Sadio Mane scored twice Monday evening as Senegal eased to a Group C victory over Kenya and booked their place in the last 16 of the Africa Cup of Nations.The Liverpool forward had a first-half penalty saved by Kenya keeper Patrick Matasi, before adding to Ismaila Sarr’s volley with a placed effort.Mane then converted a second spot-kick after Philemon Otieno was sent off for a dangerous tackle on Sarr late on. Senegal face Uganda in the last 16 on 5 July.Kenya could still qualify as one of the best four third-placed teams, depending on the results in the final games in Group E and F.However, Monday’s result means DR Congo definitely qualify from Group A with a superior goal difference.Elsewhere, Napoli midfielder Adam Ounas scored twice and picked up an assist on his first appearance at the Africa Cup of Nations as Algeria maintained their 100% record with victory over Tanzania.Ounas set-up Leicester striker Islam Slimani for the opener before netting twice in a dominant first-half display.Algeria, who finish top of Group C, were already through to the last 16 with wins in their opening two games.They will face one of the best third-placed teams in the next round.With qualification already secured, Algeria coach Djamel Belmadi made nine changes to the starting XI – handing a start to Slimani, who has been kept out of the team by in-form Al Sadd striker Baghdad Bounedjah.And Slimani took his chance after half an hour, netting his 27th international goal on his 61st appearance following a wonderful reverse through ball from Ounas.That was the breakthrough Algeria were searching for and Ounas made it 2-0 five minutes later after linking up with Slimani on the edge of the box to score his first international goal on just his seventh appearance.Tanzania, who had defended well for the first half an hour, could do nothing to prevent a third on the stroke of half-time as Slimani’s threaded pass found Ounas again and the midfielder coolly rounded the keeper before slotting into an empty net.Algeria had more chances after the break – Mohamed Salim Fares volleying Ounas’ delivery wide before hitting the outside of the right post from close-range.Manchester City winger Riyad Mahrez replaced Ounas in the second half but did not make an impact, while substitute Bounedjah wasted a great chance to make it 4-0 when he fired wide late on. Blackpool striker Adi Yussuf also came on for Tanzania in the second half but headed over the bar with minutes to spare.Tanzania, who were competing in their first Nations Cup since 1980, failed to progress to the knock-out stages and finished bottom of the group with three defeats.Share this:FacebookRedditTwitterPrintPinterestEmailWhatsAppSkypeLinkedInTumblrPocketTelegram
Facebook Twitter Google+ Published on March 7, 2017 at 11:14 pm Contact Nick: email@example.com | @nick_a_alvarez Syracuse goalkeeper Asa Goldstock has a problem. Opponents are taking her supposed strength and turning it into a weakness. Throughout her lacrosse career, Goldstock came out of the net more than other goalies do. But through seven games, college offenses have exposed her.“I’m a lot more active and more athletic than other goalies,” the freshman said. “I don’t really sit tight. I play more as another defender.”That’s left the goal empty, at times. In several games this season, she tried to jump out and intercept the ball. Other times, she ran the ball out to midfield, hesitated and threw the ball away. It happened in the season opener, then against Binghamton, then against Albany — when her flub almost cost SU the game — and last week against Virginia. SU head coach Gary Gait pulled her before halftime against UVA. (She reentered less than two minutes later).Goldstock’s tendency to come out of the net helped make her the No. 3 recruit in the country. But through seven games, No. 4 Syracuse’s (7-0, 2-0 Atlantic Coast Conference) play in goal has kept lesser teams in games longer than they should. Through seven games, Goldstock leads the team with 12 turnovers.The Niskayuna, New York, native didn’t start her career in net. Her lacrosse journey originated on attack with boys teams. Her cousin asked her to play goalie and she hasn’t left the spot since. She hasn’t lost the aggressiveness that came with playing attack. On club teams, Goldstock broke the seal of her crease and pressured opposing attacks. When Goldstock’s aggressive style of play worked, she began to push farther and farther out, her mother Tiffany Moore said.AdvertisementThis is placeholder textBefore the season, Goldstock said that in practice her strategy had worked. Junior attack Riley Donahue, who ranks second on the team in goals (13), said the freshman’s aggressiveness frustrates her. When the season started, Goldstock stumbled.In the second half against Binghamton, Goldstock sprung from her crease and intercepted a pass. As she looked around for an outlet, a Bearcats attack knocked the ball from her stick and gained possession.Teams invite Goldstock to come out of the net with the ball. Against Virginia, the freshman made a stop and immediately looked for a teammate but found none open. The Cavaliers matched up on every SU defender and midfielder, forcing Goldstock to take the ball up the field, more than 50 yards from her crease.When Goldstock’s feet crossed midfield, Gait yelled. As the shot clock ticked down in what was a close game, Gait called for her to pass the ball. Flustered, Goldstock flung a pass over the head of Kathy Rudkin and UVA regained possession.Goldstock saves 50.5 percent of shots faced, good for 16th in the country. She said she believes she has quickly adapted to the increased velocity of shots hurled at her by collegiate attackers and midfielders.Against Virginia, the Orange trailed 11-2 in the first half. Goldstock posted her worst save-percentage of the season (.317), but SU mounted a furious comeback to win. Asked why he took Goldstock out of the game and put her back in net just a minute later, Gait chuckled and sarcastically asked why he waited so long. Comments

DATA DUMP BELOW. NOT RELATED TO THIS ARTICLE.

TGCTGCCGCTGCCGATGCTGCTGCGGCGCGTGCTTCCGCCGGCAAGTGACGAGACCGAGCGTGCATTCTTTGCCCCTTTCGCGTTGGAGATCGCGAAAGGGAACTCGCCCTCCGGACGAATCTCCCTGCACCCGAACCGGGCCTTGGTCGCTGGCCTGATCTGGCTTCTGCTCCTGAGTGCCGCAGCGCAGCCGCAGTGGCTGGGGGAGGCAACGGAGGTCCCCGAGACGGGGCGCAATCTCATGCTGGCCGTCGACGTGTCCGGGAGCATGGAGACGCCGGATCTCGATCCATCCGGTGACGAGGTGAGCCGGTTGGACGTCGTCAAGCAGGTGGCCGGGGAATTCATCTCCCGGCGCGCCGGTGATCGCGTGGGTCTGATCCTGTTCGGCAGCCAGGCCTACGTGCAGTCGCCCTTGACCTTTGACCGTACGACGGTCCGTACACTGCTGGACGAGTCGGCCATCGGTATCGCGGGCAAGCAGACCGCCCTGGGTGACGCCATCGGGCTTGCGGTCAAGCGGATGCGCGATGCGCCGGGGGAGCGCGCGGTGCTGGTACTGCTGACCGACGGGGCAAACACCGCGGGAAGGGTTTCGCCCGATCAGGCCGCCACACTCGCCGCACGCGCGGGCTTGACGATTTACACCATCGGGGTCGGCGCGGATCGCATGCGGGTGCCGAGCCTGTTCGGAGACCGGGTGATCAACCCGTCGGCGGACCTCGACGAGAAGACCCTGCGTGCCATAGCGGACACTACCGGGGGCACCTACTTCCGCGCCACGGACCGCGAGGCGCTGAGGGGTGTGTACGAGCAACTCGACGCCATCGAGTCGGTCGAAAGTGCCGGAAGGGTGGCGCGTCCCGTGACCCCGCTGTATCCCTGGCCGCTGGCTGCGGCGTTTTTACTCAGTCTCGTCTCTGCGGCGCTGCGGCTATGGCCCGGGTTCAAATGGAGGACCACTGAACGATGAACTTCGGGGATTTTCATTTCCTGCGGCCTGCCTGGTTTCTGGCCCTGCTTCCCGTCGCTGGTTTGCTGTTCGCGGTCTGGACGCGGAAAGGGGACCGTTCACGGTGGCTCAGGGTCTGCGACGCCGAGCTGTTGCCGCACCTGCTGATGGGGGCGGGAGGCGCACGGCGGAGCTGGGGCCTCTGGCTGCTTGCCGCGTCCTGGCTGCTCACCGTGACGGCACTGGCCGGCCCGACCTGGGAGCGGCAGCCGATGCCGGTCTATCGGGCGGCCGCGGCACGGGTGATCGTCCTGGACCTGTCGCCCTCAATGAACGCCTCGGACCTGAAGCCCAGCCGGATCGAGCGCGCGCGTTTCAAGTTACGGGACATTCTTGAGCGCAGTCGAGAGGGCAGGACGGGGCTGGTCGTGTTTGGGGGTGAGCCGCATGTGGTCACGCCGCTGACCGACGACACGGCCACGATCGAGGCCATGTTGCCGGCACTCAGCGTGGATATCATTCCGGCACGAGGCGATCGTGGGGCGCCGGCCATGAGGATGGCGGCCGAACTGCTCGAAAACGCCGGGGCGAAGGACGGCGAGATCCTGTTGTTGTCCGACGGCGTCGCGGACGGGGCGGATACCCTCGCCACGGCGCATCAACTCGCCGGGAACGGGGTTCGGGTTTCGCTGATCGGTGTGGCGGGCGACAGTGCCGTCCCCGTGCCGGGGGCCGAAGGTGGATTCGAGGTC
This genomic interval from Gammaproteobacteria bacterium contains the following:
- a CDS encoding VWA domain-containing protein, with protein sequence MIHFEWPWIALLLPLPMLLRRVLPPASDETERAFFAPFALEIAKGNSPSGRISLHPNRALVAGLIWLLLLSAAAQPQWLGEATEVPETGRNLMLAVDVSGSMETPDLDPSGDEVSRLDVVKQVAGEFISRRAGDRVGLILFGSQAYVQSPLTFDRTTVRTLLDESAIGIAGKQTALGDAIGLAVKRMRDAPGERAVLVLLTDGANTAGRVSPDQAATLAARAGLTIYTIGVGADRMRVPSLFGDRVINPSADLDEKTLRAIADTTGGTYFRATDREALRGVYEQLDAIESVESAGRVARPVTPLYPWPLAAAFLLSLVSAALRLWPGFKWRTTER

Jacob Schwoerer/The Badger HeraldThere are typically more than 100 players on a college football team, and they all have two things in common.(1) They all have a craving for playing time.(2) They have five years of eligibility to satisfy it.That means college football teams are rife with competition, and no player’s hold on a starting spot is immune to it.Wisconsin senior cornerback Devin Smith learned that the hard way last season.Starting all 13 games in the 2009-10 season as a sophomore, Smith led the team in passes defended (11) and pass breakups (nine) while finishing fourth in tackles (55). He also snagged two interceptions.Heading into his junior season, many expected Smith to become one of the Big Ten’s top defensive backs. Instead, he lost his starting spot and spent more time on the sidelines than on the field.At this time one year ago, as the football team gathered for its spring and summer camps, Smith fell victim to that competition. Teammates Antonio Fenelus and Niles Brinkley outplayed him for the two starring roles at corner.“I guess there was just good competition all the way around,” he said. “We were just constantly competing, and I started fighting injuries towards the end of summer as well. I just had to take the role I had and just do anything I could to make our team better.”Fenelus and Brinkley proceeded to earn honorable mention All-Big Ten designations, as voted on by the coaches (Fenelus also earned First Team by the media), while Smith was forced to fill in as a nickelback. He appeared in all 13 games, amassing 30 tackles and one interception.According to defensive backs coach and co-defensive coordinator Chris Ash – who now enters his second year at UW – last year’s reduced role humbled Smith but also taught him how to return to the starting lineup.“It’s difficult for anybody to go through that when they’ve been the guy on the field on game day, and then all of a sudden you’re standing there watching,” Ash said. “That’s a tough deal to go through, but he accepted it. Eventually he understood what he needed to do, and he’s gone and done it.”But with every year comes new opportunities. Brinkley has since gone on to graduate, leaving a clear shot for Smith to regain the role he enjoyed two years ago.Now, Smith is responding to any and all competition.“Before, things came easy for Devin, and then when other guys started to step up, he didn’t step up and now he’s learned to compete, and he’s competing right now to make himself the best he can be,” Ash said.After two weeks of spring camp, Smith has earned playing time with the first-team defense and appears to be the No. 1 candidate to start opposite Fenelus at cornerback this season.Throughout camp, Smith has dealt with a sprained AC joint – a joint in the top of the shoulder – although he has said it’s a “really minor” injury. The UW staff has given him a green jersey like quarterbacks wear for practice to make other players aware.However, that green jersey hasn’t prevented him from at least some kinds of drills involving contact. Thursday, he participated in bump and run drills with wide receivers and, despite his maimed shoulder, did not allow a single receiver to get past him without first disrupting the route too much. Saturday, he again practiced with the first team defense in a scrimmage.“I definitely think he’s embracing the role as the starting corner,” redshirt senior safety Aaron Henry said. “He’s definitely upped his level of play. He really hasn’t been doing anything that he wasn’t doing initially, but I think it’s just the confidence level. Last year he wasn’t as confident. I’m sure he’d tell you that, but going into spring ball, he’s a whole lot more confident. He knows he can play with anybody in the country.”When asked where the Smith’s strengths lie, Ash mentioned that although he does have a lot of talent, it’s the football IQ and technique that allow Smith to succeed.That’s lucky for Ash, because Smith still hopes to improve in those areas – as well as others – in the leadup to his senior year.“I’m really just focusing on my technique as a whole,” Smith said. “Also, I’m just trying to make sure I become a smarter player, just recognizing certain situations, being able to play a lot faster and just becoming a lock-down corner on my side where the rest of my team can count on me.”Now that’s competing.